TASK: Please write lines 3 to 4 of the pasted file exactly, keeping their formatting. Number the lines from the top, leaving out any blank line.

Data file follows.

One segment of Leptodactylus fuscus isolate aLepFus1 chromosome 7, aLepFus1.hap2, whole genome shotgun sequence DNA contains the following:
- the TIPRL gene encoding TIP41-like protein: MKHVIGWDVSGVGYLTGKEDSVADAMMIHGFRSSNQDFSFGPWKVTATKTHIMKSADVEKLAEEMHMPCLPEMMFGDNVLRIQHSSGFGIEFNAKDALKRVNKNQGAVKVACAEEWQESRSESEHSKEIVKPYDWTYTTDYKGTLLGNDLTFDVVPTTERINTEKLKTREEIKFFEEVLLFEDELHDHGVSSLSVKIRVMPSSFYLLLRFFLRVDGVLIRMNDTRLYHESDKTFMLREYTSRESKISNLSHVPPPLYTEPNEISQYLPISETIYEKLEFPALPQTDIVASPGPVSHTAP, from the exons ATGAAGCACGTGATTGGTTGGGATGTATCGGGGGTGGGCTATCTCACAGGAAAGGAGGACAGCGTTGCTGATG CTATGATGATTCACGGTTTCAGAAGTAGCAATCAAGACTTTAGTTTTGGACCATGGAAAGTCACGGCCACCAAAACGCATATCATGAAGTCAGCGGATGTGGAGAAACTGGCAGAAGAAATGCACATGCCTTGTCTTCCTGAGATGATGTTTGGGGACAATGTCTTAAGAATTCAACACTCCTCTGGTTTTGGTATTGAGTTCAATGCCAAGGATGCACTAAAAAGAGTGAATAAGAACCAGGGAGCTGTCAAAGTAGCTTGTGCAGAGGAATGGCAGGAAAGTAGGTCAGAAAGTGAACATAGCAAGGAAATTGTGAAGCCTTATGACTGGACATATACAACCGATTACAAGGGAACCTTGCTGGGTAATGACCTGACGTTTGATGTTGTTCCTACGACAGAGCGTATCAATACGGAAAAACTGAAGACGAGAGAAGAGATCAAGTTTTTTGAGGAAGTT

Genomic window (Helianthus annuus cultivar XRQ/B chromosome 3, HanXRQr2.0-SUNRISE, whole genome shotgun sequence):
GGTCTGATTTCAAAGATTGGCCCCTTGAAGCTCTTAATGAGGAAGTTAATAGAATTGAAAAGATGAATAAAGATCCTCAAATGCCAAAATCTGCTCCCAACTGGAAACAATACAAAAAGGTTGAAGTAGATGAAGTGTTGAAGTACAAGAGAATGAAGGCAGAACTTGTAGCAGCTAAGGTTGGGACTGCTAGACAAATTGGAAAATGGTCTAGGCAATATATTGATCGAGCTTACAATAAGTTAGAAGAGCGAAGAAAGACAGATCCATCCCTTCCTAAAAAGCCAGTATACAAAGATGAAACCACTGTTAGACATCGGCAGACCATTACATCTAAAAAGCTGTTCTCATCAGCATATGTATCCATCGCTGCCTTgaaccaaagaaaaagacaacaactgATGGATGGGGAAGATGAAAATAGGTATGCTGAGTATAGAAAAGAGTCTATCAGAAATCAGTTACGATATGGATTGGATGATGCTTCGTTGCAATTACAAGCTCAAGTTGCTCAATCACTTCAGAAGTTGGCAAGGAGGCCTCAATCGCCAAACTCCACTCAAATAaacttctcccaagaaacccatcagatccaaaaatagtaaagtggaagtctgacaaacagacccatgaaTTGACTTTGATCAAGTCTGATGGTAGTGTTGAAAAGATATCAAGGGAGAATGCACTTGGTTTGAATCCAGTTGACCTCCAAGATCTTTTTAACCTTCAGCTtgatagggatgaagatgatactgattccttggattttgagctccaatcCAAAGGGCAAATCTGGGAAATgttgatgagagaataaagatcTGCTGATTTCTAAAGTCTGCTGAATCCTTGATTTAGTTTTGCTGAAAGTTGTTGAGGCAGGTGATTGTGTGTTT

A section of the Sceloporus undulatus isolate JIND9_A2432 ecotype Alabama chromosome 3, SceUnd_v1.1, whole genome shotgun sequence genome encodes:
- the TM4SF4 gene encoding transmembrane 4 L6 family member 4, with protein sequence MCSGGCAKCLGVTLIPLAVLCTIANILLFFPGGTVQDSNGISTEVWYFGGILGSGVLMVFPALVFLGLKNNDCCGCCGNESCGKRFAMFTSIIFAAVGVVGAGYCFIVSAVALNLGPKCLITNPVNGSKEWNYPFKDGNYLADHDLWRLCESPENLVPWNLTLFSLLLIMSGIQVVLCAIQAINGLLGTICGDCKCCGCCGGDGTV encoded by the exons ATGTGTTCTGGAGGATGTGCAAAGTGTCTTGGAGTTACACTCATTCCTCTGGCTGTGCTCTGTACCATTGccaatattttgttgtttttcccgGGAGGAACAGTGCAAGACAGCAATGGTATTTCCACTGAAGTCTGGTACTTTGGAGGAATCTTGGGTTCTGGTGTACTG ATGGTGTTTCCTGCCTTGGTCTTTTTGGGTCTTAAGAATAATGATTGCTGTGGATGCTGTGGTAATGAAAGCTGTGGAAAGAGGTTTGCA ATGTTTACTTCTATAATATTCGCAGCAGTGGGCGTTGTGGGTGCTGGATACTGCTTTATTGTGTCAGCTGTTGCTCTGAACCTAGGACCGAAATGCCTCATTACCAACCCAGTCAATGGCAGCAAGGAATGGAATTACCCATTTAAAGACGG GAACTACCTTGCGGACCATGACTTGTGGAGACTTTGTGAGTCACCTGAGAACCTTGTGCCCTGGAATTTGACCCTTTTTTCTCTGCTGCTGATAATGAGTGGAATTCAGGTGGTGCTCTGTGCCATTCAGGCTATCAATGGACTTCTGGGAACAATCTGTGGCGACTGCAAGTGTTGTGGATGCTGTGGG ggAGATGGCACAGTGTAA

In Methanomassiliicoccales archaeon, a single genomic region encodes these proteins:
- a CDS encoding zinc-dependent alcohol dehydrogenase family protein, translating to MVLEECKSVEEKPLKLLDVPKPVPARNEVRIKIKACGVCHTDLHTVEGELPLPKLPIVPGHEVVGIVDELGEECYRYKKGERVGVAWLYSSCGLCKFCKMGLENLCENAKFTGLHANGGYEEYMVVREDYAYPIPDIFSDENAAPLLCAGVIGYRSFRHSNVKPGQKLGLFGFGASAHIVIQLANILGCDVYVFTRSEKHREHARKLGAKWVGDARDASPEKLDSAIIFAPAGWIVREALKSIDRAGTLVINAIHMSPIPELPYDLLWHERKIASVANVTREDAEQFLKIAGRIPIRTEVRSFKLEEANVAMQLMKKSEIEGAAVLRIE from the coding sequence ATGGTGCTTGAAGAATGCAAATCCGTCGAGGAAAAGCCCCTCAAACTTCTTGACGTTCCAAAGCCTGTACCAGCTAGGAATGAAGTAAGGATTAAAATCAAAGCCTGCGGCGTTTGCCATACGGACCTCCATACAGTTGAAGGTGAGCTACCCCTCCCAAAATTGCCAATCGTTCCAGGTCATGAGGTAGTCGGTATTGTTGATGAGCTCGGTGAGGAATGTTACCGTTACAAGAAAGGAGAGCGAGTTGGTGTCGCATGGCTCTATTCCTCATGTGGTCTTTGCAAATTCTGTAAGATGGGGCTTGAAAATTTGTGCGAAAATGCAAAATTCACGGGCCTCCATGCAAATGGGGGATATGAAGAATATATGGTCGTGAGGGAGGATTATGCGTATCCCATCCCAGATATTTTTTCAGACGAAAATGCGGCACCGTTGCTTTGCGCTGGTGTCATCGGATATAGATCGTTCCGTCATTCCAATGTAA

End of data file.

Genomic window (Helianthus annuus cultivar XRQ/B chromosome 3, HanXRQr2.0-SUNRISE, whole genome shotgun sequence):
GGTCTGATTTCAAAGATTGGCCCCTTGAAGCTCTTAATGAGGAAGTTAATAGAATTGAAAAGATGAATAAAGATCCTCAAATGCCAAAATCTGCTCCCAACTGGAAACAATACAAAAAGGTTGAAGTAGATGAAGTGTTGAAGTACAAGAGAATGAAGGCAGAACTTGTAGCAGCTAAGGTTGGGACTGCTAGACAAATTGGAAAATGGTCTAGGCAATATATTGATCGAGCTTACAATAAGTTAGAAGAGCGAAGAAAGACAGATCCATCCCTTCCTAAAAAGCCAGTATACAAAGATGAAACCACTGTTAGACATCGGCAGACCATTACATCTAAAAAGCTGTTCTCATCAGCATATGTATCCATCGCTGCCTTgaaccaaagaaaaagacaacaactgATGGATGGGGAAGATGAAAATAGGTATGCTGAGTATAGAAAAGAGTCTATCAGAAATCAGTTACGATATGGATTGGATGATGCTTCGTTGCAATTACAAGCTCAAGTTGCTCAATCACTTCAGAAGTTGGCAAGGAGGCCTCAATCGCCAAACTCCACTCAAATAaacttctcccaagaaacccatcagatccaaaaatagtaaagtggaagtctgacaaacagacccatgaaTTGACTTTGATCAAGTCTGATGGTAGTGTTGAAAAGATATCAAGGGAGAATGCACTTGGTTTGAATCCAGTTGACCTCCAAGATCTTTTTAACCTTCAGCTtgatagggatgaagatgatactgattccttggattttgagctccaatcCAAAGGGCAAATCTGGGAAATgttgatgagagaataaagatcTGCTGATTTCTAAAGTCTGCTGAATCCTTGATTTAGTTTTGCTGAAAGTTGTTGAGGCAGGTGATTGTGTGTTT